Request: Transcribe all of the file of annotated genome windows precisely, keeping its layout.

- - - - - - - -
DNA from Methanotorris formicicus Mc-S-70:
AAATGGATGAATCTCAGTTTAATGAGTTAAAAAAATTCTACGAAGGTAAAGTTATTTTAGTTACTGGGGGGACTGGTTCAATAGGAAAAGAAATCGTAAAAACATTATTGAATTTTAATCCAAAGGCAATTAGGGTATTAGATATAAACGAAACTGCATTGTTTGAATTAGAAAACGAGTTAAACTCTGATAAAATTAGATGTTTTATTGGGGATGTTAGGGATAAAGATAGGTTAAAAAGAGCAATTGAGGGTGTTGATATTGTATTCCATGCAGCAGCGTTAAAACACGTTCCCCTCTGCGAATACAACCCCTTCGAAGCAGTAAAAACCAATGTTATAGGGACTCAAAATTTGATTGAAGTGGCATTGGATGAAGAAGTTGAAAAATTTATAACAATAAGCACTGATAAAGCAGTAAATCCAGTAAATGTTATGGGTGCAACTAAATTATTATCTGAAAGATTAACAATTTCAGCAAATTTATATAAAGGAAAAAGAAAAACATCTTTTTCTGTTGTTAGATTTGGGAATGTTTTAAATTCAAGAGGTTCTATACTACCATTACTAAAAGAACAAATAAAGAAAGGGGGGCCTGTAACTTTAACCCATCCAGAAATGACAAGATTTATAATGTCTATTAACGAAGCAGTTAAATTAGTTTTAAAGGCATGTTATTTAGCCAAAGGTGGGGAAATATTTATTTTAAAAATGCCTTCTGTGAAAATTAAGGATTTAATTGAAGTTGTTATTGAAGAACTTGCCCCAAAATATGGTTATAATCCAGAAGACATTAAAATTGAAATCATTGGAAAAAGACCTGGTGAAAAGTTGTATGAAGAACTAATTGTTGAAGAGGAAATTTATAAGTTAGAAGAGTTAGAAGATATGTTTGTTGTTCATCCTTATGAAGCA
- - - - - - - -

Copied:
DNA from Methanotorris formicicus Mc-S-70:
AAATGGATGAATCTCAGTTTAATGAGTTAAAAAAATTCTACGAAGGTAAAGTTATTTTAGTTACTGGGGGGACTGGTTCAATAGGAAAAGAAATCGTAAAAACATTATTGAATTTTAATCCAAAGGCAATTAGGGTATTAGATATAAACGAAACTGCATTGTTTGAATTAGAAAACGAGTTAAACTCTGATAAAATTAGATGTTTTATTGGGGATGTTAGGGATAAAGATAGGTTAAAAAGAGCAATTGAGGGTGTTGATATTGTATTCCATGCAGCAGCGTTAAAACACGTTCCCCTCTGCGAATACAACCCCTTCGAAGCAGTAAAAACCAATGTTATAGGGACTCAAAATTTGATTGAAGTGGCATTGGATGAAGAAGTTGAAAAATTTATAACAATAAGCACTGATAAAGCAGTAAATCCAGTAAATGTTATGGGTGCAACTAAATTATTATCTGAAAGATTAACAATTTCAGCAAATTTATATAAAGGAAAAAGAAAAACATCTTTTTCTGTTGTTAGATTTGGGAATGTTTTAAATTCAAGAGGTTCTATACTACCATTACTAAAAGAACAAATAAAGAAAGGGGGGCCTGTAACTTTAACCCATCCAGAAATGACAAGATTTATAATGTCTATTAACGAAGCAGTTAAATTAGTTTTAAAGGCATGTTATTTAGCCAAAGGTGGGGAAATATTTATTTTAAAAATGCCTTCTGTGAAAATTAAGGATTTAATTGAAGTTGTTATTGAAGAACTTGCCCCAAAATATGGTTATAATCCAGAAGACATTAAAATTGAAATCATTGGAAAAAGACCTGGTGAAAAGTTGTATGAAGAACTAATTGTTGAAGAGGAAATTTATAAGTTAGAAGAGTTAGAAGATATGTTTGTTGTTCATCCTTATGAAGCA